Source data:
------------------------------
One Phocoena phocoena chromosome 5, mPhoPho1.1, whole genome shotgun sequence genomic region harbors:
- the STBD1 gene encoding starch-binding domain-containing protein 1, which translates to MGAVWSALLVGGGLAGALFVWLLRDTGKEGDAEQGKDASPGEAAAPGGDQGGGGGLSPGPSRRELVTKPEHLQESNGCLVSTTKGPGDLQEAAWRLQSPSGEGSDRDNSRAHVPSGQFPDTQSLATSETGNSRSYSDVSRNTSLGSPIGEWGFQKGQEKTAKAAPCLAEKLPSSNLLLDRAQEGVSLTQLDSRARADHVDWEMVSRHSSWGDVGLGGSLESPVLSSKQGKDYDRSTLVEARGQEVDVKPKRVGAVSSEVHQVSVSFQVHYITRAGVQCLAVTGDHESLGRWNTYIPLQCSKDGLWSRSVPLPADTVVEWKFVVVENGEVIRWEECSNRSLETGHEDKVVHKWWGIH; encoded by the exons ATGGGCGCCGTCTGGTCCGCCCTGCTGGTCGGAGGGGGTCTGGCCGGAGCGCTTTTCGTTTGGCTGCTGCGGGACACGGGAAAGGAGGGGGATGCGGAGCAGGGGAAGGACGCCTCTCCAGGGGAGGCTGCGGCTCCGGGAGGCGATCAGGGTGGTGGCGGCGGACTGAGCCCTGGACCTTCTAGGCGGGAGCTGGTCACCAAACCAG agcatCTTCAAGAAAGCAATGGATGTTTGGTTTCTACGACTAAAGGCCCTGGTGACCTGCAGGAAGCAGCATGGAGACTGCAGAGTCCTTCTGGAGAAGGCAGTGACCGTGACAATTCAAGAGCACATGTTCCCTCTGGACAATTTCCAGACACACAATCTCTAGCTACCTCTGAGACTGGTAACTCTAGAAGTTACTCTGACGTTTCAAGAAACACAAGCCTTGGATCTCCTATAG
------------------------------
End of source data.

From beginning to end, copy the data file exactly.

One Phocoena phocoena chromosome 5, mPhoPho1.1, whole genome shotgun sequence genomic region harbors:
- the STBD1 gene encoding starch-binding domain-containing protein 1, which translates to MGAVWSALLVGGGLAGALFVWLLRDTGKEGDAEQGKDASPGEAAAPGGDQGGGGGLSPGPSRRELVTKPEHLQESNGCLVSTTKGPGDLQEAAWRLQSPSGEGSDRDNSRAHVPSGQFPDTQSLATSETGNSRSYSDVSRNTSLGSPIGEWGFQKGQEKTAKAAPCLAEKLPSSNLLLDRAQEGVSLTQLDSRARADHVDWEMVSRHSSWGDVGLGGSLESPVLSSKQGKDYDRSTLVEARGQEVDVKPKRVGAVSSEVHQVSVSFQVHYITRAGVQCLAVTGDHESLGRWNTYIPLQCSKDGLWSRSVPLPADTVVEWKFVVVENGEVIRWEECSNRSLETGHEDKVVHKWWGIH; encoded by the exons ATGGGCGCCGTCTGGTCCGCCCTGCTGGTCGGAGGGGGTCTGGCCGGAGCGCTTTTCGTTTGGCTGCTGCGGGACACGGGAAAGGAGGGGGATGCGGAGCAGGGGAAGGACGCCTCTCCAGGGGAGGCTGCGGCTCCGGGAGGCGATCAGGGTGGTGGCGGCGGACTGAGCCCTGGACCTTCTAGGCGGGAGCTGGTCACCAAACCAG agcatCTTCAAGAAAGCAATGGATGTTTGGTTTCTACGACTAAAGGCCCTGGTGACCTGCAGGAAGCAGCATGGAGACTGCAGAGTCCTTCTGGAGAAGGCAGTGACCGTGACAATTCAAGAGCACATGTTCCCTCTGGACAATTTCCAGACACACAATCTCTAGCTACCTCTGAGACTGGTAACTCTAGAAGTTACTCTGACGTTTCAAGAAACACAAGCCTTGGATCTCCTATAG